These dresses are really so sweet, so I’m sure that when my little girl grows out of hers (in a long while because hers is a little big, as her correct size, smaller than her age-based one, was in another pattern size grouping), I’ll be making her another one! She and I prefered version D of this pattern, full length with a bottom ruffle. I sewed version C for Daria, my friend’s daughter, because she didn’t want a ruffle. The one thing I don’t like about version D is that the lining stops where the ruffle begins instead of going the whole way down. (You can see this well in the picture to the right above.)
Is this dress not fantastic for twirling?!
But the girls also had no problems running and jumping and playing on the playground equipment outside the restaurant we went to after the ceremony and before the party!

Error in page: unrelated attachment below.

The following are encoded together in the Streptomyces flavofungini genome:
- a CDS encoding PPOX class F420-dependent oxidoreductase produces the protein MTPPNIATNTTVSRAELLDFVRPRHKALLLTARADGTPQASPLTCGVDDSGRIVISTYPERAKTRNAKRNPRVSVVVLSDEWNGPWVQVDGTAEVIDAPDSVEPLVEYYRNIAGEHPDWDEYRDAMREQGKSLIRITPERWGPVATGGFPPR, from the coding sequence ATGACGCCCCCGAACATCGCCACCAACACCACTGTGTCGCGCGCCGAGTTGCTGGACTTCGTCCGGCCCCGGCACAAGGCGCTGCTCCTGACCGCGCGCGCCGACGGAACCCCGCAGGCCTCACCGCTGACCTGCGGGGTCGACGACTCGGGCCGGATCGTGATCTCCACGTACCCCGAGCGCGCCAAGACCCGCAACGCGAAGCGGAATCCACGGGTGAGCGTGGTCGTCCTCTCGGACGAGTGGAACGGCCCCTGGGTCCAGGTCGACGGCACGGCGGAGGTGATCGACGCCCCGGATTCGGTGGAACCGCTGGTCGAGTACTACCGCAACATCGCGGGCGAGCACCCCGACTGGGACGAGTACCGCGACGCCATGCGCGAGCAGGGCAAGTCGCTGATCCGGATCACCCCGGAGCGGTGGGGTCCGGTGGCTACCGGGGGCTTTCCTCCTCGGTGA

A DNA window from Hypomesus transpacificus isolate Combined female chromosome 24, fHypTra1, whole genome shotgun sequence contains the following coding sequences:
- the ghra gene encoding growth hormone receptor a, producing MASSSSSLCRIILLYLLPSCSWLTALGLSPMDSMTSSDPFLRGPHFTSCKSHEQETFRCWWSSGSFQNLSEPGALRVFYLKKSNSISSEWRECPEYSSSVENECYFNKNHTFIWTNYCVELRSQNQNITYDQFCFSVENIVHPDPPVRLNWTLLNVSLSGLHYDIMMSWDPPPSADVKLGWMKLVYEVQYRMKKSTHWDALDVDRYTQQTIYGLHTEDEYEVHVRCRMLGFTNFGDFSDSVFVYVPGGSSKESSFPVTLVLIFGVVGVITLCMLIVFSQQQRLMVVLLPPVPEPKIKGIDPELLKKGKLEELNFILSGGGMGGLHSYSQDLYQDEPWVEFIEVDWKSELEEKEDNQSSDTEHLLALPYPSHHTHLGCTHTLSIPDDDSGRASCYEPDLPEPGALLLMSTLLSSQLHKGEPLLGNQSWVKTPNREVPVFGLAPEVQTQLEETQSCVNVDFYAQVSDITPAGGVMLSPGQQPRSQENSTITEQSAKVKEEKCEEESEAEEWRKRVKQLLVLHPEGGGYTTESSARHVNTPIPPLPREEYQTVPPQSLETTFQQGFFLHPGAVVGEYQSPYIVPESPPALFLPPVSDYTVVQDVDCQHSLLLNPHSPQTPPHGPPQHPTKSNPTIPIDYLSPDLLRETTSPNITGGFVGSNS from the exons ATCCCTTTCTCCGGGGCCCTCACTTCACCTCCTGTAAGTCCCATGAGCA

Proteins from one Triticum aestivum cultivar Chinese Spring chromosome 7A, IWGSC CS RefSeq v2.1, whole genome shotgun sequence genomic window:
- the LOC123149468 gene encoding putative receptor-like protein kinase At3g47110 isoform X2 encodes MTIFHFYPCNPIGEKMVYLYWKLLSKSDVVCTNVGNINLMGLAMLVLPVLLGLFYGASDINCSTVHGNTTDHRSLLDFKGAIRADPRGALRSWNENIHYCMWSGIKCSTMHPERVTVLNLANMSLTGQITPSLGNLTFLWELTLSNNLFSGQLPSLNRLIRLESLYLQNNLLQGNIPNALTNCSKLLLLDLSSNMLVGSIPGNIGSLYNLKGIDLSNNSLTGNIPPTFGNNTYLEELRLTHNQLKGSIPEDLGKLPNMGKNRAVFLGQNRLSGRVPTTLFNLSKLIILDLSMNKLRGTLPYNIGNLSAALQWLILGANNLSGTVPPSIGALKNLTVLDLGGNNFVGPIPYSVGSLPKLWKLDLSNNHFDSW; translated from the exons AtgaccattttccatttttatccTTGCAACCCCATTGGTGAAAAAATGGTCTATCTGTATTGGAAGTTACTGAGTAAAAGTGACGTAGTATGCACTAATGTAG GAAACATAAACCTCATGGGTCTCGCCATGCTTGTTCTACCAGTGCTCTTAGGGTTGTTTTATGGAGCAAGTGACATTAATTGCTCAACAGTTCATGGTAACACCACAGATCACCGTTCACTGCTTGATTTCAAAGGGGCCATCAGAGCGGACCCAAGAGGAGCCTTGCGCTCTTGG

If that doesn’t look like fun, then I don’t know what does!
You can really get a good idea of the transparency of the outer chiffon and how short the lining in the bottom ruffle version of the dress really is in the picture above.
These two flower girls were able to sample all the goods of the playground in full wedding gear, from the climbing rope thing to the slide…
…and from the regular seesaw…
…to the four-seated seesaw (with some help from the should-have-been-ringbearer Nicky and the interpreter’s son).